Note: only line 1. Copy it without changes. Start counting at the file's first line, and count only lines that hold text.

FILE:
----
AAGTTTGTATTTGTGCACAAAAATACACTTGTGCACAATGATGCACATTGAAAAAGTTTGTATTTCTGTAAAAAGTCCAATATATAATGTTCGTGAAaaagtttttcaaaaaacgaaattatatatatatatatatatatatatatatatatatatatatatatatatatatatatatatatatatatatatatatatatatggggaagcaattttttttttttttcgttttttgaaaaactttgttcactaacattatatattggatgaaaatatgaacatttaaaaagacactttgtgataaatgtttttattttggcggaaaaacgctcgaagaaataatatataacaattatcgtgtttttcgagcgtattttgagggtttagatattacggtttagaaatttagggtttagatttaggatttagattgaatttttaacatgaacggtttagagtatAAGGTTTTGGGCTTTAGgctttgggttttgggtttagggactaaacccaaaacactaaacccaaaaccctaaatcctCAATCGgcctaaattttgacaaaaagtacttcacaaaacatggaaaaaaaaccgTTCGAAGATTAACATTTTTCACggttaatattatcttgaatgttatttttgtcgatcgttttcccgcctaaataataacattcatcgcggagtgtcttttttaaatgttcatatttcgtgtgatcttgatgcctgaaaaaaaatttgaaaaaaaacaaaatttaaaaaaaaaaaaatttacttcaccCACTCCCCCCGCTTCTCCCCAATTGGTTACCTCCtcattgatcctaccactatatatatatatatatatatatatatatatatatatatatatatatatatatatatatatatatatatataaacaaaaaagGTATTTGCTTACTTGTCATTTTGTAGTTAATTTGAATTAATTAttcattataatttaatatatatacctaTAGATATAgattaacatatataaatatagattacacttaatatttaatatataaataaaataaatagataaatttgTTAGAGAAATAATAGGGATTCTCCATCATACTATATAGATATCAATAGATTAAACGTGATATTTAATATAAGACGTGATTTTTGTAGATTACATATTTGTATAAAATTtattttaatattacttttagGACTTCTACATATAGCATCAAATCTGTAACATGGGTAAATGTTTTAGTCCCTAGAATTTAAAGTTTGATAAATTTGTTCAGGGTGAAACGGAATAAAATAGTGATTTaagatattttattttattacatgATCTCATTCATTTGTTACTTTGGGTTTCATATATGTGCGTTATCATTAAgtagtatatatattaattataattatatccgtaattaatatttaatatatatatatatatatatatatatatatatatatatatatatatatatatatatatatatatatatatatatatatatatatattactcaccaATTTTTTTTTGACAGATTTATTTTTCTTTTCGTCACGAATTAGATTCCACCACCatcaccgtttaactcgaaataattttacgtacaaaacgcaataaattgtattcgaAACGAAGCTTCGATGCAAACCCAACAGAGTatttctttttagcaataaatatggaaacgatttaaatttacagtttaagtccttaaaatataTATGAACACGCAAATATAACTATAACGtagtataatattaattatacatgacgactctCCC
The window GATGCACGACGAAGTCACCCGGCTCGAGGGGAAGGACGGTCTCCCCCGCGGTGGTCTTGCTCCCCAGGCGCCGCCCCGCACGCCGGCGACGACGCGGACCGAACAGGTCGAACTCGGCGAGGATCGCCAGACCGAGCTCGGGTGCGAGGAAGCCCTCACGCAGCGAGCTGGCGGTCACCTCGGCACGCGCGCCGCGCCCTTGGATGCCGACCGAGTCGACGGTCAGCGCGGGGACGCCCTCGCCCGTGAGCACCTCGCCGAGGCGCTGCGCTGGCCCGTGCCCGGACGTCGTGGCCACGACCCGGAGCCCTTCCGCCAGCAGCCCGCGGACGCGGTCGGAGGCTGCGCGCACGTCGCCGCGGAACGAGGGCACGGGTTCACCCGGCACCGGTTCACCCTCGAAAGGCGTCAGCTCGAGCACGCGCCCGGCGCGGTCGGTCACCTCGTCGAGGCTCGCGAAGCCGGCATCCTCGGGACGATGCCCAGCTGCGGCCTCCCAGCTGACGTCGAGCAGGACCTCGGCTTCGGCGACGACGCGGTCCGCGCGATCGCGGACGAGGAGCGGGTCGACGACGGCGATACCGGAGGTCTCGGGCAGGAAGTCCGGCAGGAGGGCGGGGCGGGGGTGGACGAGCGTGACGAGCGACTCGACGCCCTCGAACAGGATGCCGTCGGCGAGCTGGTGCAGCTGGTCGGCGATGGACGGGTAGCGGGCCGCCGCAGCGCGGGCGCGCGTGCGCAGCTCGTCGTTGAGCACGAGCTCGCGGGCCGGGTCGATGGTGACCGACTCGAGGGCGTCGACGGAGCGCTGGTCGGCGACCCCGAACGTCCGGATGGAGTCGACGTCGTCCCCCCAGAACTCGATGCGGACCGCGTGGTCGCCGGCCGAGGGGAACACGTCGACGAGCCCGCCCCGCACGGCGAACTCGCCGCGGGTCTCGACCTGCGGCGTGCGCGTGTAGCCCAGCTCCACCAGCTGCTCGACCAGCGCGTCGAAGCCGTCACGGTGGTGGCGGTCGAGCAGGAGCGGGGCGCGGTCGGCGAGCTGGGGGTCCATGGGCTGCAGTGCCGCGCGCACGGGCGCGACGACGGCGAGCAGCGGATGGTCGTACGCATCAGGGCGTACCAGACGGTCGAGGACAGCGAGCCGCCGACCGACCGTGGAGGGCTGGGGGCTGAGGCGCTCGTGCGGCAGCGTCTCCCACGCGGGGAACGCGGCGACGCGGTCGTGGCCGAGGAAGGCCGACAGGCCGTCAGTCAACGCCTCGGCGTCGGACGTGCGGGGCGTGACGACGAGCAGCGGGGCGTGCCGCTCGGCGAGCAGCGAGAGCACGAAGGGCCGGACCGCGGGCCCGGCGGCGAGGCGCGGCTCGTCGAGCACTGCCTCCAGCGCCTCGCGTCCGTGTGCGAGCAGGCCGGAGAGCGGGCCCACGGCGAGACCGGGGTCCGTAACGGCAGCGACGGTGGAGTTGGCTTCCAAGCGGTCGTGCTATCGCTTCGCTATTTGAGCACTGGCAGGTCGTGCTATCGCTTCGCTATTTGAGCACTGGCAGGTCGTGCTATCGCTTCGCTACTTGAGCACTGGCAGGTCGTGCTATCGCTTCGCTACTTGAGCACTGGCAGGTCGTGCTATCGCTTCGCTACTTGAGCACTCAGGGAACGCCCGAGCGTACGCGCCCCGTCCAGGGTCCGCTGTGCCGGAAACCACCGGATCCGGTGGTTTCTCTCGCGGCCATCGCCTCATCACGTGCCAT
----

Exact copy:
AAGTTTGTATTTGTGCACAAAAATACACTTGTGCACAATGATGCACATTGAAAAAGTTTGTATTTCTGTAAAAAGTCCAATATATAATGTTCGTGAAaaagtttttcaaaaaacgaaattatatatatatatatatatatatatatatatatatatatatatatatatatatatatatatatatatatatatatatatatatggggaagcaattttttttttttttcgttttttgaaaaactttgttcactaacattatatattggatgaaaatatgaacatttaaaaagacactttgtgataaatgtttttattttggcggaaaaacgctcgaagaaataatatataacaattatcgtgtttttcgagcgtattttgagggtttagatattacggtttagaaatttagggtttagatttaggatttagattgaatttttaacatgaacggtttagagtatAAGGTTTTGGGCTTTAGgctttgggttttgggtttagggactaaacccaaaacactaaacccaaaaccctaaatcctCAATCGgcctaaattttgacaaaaagtacttcacaaaacatggaaaaaaaaccgTTCGAAGATTAACATTTTTCACggttaatattatcttgaatgttatttttgtcgatcgttttcccgcctaaataataacattcatcgcggagtgtcttttttaaatgttcatatttcgtgtgatcttgatgcctgaaaaaaaatttgaaaaaaaacaaaatttaaaaaaaaaaaaatttacttcaccCACTCCCCCCGCTTCTCCCCAATTGGTTACCTCCtcattgatcctaccactatatatatatatatatatatatatatatatatatatatatatatatatatatatatatatatatatatataaacaaaaaagGTATTTGCTTACTTGTCATTTTGTAGTTAATTTGAATTAATTAttcattataatttaatatatatacctaTAGATATAgattaacatatataaatatagattacacttaatatttaatatataaataaaataaatagataaatttgTTAGAGAAATAATAGGGATTCTCCATCATACTATATAGATATCAATAGATTAAACGTGATATTTAATATAAGACGTGATTTTTGTAGATTACATATTTGTATAAAATTtattttaatattacttttagGACTTCTACATATAGCATCAAATCTGTAACATGGGTAAATGTTTTAGTCCCTAGAATTTAAAGTTTGATAAATTTGTTCAGGGTGAAACGGAATAAAATAGTGATTTaagatattttattttattacatgATCTCATTCATTTGTTACTTTGGGTTTCATATATGTGCGTTATCATTAAgtagtatatatattaattataattatatccgtaattaatatttaatatatatatatatatatatatatatatatatatatatatatatatatatatatatatatatatatatatatatatatatatatattactcaccaATTTTTTTTTGACAGATTTATTTTTCTTTTCGTCACGAATTAGATTCCACCACCatcaccgtttaactcgaaataattttacgtacaaaacgcaataaattgtattcgaAACGAAGCTTCGATGCAAACCCAACAGAGTatttctttttagcaataaatatggaaacgatttaaatttacagtttaagtccttaaaatataTATGAACACGCAAATATAACTATAACGtagtataatattaattatacatgacgactctCCC